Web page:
“On behalf of the university, we offer our profound regret and sincere apologies to each person who endured Strauss’ abuse,” Ohio State President Michael V. Drake wrote in a university-wide message Friday. “Our institution’s fundamental failure at the time to prevent this abuse was unacceptable — as were the inadequate efforts to thoroughly investigate complaints raised by students and staff members.”
“The findings of the report have shaken us to our core,” Ohio State Board of Trustees Chairman Michael J. Gasser said in a news release. “The university is committed to supporting the safety and well-being of our entire community. The lessons of the past will continue to inform our efforts today and well into the future.”
Within months of announcing the investigation last year, hundreds of former students had reported they’d been abused by Strauss.
The investigation received increased national attention last July, when a number of former Ohio State wrestlers accused U.S. Rep. Jim Jordan, R-Urbana, of knowing about the abuse by Strauss. Jordan, who was an assistant wrestling coach at the university from 1986 to 1994, repeatedly said he knew nothing about the abuse.
The report’s release came a day after a federal judge denied Ohio State’s request to include certain confidential information from a 1996 State Medical Board investigation into Strauss, writing that the matter was not for him to decide because the university’s request did not pertain to using material from the probe as evidence in judicial proceedings.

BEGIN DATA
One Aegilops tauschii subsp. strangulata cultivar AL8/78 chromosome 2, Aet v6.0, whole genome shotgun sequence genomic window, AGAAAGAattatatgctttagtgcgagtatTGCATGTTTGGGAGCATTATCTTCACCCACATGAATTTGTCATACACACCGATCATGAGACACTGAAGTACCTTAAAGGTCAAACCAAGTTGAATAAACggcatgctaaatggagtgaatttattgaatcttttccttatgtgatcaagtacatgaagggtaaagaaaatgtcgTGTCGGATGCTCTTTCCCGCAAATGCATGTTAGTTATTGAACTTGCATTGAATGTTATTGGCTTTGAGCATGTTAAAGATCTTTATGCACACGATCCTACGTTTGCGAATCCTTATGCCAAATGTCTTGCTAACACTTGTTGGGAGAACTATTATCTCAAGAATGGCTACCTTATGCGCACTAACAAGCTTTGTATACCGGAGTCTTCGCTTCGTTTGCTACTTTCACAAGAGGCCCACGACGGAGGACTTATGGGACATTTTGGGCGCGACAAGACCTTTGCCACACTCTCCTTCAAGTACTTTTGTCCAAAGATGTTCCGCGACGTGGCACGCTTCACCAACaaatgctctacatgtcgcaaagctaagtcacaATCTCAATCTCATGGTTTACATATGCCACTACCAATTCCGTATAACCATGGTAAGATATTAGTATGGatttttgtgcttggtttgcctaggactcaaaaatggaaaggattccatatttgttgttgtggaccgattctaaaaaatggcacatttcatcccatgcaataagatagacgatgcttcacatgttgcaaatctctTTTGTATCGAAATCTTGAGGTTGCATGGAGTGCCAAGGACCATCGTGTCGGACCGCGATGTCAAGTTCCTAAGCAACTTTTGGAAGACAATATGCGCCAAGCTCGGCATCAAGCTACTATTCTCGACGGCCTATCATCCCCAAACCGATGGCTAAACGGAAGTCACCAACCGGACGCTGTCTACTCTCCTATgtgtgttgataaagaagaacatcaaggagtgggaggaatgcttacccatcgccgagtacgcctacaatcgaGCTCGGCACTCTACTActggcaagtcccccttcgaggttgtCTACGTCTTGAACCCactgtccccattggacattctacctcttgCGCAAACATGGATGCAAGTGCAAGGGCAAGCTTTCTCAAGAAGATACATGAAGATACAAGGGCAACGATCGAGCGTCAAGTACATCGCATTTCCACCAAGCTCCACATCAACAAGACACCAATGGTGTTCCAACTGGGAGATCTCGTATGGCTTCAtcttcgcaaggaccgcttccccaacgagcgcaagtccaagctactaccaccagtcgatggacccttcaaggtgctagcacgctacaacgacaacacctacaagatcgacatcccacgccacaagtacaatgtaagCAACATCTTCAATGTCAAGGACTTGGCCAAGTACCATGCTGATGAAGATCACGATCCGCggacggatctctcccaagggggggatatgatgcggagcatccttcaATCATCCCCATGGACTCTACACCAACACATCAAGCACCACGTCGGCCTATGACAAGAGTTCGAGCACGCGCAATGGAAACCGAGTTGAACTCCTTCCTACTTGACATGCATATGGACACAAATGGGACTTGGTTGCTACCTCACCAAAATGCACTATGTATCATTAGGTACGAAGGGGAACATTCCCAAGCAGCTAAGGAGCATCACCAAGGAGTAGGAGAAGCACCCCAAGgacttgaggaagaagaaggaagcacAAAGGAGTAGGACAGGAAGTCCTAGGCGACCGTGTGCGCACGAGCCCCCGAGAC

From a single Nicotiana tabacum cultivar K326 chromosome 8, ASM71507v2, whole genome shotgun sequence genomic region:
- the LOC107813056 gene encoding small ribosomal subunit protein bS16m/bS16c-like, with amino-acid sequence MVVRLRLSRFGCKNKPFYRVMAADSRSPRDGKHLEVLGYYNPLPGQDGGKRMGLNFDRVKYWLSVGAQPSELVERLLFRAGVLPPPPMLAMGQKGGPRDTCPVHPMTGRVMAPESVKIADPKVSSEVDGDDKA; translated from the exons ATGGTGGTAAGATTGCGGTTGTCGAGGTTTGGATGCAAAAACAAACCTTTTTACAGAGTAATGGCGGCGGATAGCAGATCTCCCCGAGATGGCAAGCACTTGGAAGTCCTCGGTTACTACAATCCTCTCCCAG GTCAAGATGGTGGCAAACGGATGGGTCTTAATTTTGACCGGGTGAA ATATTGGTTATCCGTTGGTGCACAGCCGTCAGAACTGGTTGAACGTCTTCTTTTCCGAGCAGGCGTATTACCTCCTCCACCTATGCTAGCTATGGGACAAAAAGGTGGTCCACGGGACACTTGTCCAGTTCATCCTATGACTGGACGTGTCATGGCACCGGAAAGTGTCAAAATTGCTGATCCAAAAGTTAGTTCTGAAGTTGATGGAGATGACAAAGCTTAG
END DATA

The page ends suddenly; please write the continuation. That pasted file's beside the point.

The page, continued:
Three lawsuits filed by former Ohio State students who said they were sexually abused by Strauss remain pending in U.S. District Court in Columbus. Ohio State officials said they “will continue to work with these survivors and through any process outlined by the court.”
On Thursday, lawmakers introduced a bill in the Ohio House of Representatives that would grant victims of sexual abuse by a university physician during the years of Strauss’ tenure the ability to bring civil action against the university, effectively removing the statute of limitations for such abuse.
Meanwhile, the U.S. Department of Education has been investigating Ohio State’s handling of the Strauss allegations since August. The department said then that it would “examine whether the university is responding promptly and equitably to complaints and reports by former students, including allegations that employees know or should have known about the sexual misconduct and allowed the abuse to continue.”